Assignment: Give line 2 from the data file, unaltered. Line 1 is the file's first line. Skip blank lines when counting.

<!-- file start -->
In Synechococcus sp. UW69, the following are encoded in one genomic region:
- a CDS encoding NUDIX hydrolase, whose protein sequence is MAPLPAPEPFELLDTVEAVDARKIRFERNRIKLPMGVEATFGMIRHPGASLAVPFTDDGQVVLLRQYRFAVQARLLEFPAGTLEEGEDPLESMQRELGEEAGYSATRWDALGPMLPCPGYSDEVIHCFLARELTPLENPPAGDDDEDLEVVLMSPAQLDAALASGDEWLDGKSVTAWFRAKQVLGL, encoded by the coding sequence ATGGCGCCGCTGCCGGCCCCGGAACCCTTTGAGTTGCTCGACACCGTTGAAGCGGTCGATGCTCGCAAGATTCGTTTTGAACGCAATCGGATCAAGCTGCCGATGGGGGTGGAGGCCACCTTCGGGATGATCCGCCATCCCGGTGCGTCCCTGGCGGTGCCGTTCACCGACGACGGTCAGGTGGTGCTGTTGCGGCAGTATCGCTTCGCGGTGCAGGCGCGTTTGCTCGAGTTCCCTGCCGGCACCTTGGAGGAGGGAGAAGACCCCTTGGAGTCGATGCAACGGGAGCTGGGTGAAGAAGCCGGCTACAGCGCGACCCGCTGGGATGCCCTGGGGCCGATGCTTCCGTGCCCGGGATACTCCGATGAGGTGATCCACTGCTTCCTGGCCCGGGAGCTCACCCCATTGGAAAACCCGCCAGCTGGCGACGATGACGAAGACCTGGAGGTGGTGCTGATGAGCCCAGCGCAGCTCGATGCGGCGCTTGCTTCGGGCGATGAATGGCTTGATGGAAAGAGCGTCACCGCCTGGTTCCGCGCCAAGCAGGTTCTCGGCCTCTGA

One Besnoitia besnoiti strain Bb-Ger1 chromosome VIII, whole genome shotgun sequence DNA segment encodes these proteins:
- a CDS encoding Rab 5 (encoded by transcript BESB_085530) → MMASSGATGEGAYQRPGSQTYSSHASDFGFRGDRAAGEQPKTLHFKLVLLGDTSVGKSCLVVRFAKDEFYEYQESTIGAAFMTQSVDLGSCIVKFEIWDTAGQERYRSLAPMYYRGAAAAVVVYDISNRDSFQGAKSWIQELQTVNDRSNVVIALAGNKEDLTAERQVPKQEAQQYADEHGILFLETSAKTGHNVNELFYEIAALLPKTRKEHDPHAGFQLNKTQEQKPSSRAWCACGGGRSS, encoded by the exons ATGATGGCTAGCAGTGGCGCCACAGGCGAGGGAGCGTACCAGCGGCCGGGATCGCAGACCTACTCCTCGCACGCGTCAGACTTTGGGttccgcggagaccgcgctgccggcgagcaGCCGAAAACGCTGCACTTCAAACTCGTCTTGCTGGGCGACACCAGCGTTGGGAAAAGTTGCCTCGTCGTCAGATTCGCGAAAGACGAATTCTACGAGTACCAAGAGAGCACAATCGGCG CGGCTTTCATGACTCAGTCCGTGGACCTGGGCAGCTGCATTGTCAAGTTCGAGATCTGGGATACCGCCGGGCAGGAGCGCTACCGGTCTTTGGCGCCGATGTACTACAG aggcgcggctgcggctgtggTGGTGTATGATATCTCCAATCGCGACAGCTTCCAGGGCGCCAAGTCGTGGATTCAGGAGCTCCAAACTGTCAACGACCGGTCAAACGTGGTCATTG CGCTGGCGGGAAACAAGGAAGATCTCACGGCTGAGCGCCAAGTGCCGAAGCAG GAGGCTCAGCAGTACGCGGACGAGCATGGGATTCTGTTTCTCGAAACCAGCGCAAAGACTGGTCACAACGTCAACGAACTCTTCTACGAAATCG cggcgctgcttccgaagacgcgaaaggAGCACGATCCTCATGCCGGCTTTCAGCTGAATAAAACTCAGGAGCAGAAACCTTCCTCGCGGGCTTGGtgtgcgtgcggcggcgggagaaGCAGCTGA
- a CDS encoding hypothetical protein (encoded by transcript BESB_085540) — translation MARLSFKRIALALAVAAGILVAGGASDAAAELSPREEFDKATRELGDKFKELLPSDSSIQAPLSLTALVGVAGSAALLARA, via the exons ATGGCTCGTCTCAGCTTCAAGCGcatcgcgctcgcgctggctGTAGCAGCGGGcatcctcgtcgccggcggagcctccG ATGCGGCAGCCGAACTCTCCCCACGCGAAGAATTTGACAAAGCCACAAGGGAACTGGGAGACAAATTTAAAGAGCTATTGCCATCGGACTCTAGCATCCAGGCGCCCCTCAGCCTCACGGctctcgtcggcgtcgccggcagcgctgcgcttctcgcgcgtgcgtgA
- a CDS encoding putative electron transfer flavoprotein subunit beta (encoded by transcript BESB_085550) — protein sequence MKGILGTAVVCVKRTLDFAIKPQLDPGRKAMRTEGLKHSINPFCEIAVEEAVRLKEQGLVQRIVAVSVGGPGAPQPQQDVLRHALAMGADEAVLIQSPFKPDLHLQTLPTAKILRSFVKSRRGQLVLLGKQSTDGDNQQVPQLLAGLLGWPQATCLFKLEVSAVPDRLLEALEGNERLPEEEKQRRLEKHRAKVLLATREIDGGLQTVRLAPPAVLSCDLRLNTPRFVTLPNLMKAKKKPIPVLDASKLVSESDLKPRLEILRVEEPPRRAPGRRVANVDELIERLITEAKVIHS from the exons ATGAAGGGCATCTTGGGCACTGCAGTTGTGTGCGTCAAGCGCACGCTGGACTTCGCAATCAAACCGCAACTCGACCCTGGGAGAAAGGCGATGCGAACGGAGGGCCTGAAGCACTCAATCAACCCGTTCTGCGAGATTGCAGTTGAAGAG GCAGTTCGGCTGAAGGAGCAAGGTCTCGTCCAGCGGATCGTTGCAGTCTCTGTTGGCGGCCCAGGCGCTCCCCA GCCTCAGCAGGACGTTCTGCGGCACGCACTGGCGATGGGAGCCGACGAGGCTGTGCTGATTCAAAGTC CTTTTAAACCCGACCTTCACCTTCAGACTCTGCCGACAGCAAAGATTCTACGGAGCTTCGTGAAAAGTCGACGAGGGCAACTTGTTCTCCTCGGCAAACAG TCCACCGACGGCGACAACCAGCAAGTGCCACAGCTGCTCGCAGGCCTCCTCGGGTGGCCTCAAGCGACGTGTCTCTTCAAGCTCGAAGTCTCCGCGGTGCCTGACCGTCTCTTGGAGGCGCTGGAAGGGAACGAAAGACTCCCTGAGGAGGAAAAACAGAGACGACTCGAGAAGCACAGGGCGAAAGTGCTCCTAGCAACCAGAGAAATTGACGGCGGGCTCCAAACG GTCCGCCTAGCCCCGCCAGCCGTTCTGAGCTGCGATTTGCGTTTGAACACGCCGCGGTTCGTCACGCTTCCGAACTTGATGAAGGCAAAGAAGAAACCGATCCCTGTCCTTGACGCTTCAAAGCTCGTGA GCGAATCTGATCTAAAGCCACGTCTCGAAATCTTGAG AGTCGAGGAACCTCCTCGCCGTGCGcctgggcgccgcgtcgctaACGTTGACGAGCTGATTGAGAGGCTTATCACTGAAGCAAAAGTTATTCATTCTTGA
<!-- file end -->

- a CDS encoding NUDIX hydrolase, whose protein sequence is MAPLPAPEPFELLDTVEAVDARKIRFERNRIKLPMGVEATFGMIRHPGASLAVPFTDDGQVVLLRQYRFAVQARLLEFPAGTLEEGEDPLESMQRELGEEAGYSATRWDALGPMLPCPGYSDEVIHCFLARELTPLENPPAGDDDEDLEVVLMSPAQLDAALASGDEWLDGKSVTAWFRAKQVLGL, encoded by the coding sequence ATGGCGCCGCTGCCGGCCCCGGAACCCTTTGAGTTGCTCGACACCGTTGAAGCGGTCGATGCTCGCAAGATTCGTTTTGAACGCAATCGGATCAAGCTGCCGATGGGGGTGGAGGCCACCTTCGGGATGATCCGCCATCCCGGTGCGTCCCTGGCGGTGCCGTTCACCGACGACGGTCAGGTGGTGCTGTTGCGGCAGTATCGCTTCGCGGTGCAGGCGCGTTTGCTCGAGTTCCCTGCCGGCACCTTGGAGGAGGGAGAAGACCCCTTGGAGTCGATGCAACGGGAGCTGGGTGAAGAAGCCGGCTACAGCGCGACCCGCTGGGATGCCCTGGGGCCGATGCTTCCGTGCCCGGGATACTCCGATGAGGTGATCCACTGCTTCCTGGCCCGGGAGCTCACCCCATTGGAAAACCCGCCAGCTGGCGACGATGACGAAGACCTGGAGGTGGTGCTGATGAGCCCAGCGCAGCTCGATGCGGCGCTTGCTTCGGGCGATGAATGGCTTGATGGAAAGAGCGTCACCGCCTGGTTCCGCGCCAAGCAGGTTCTCGGCCTCTGA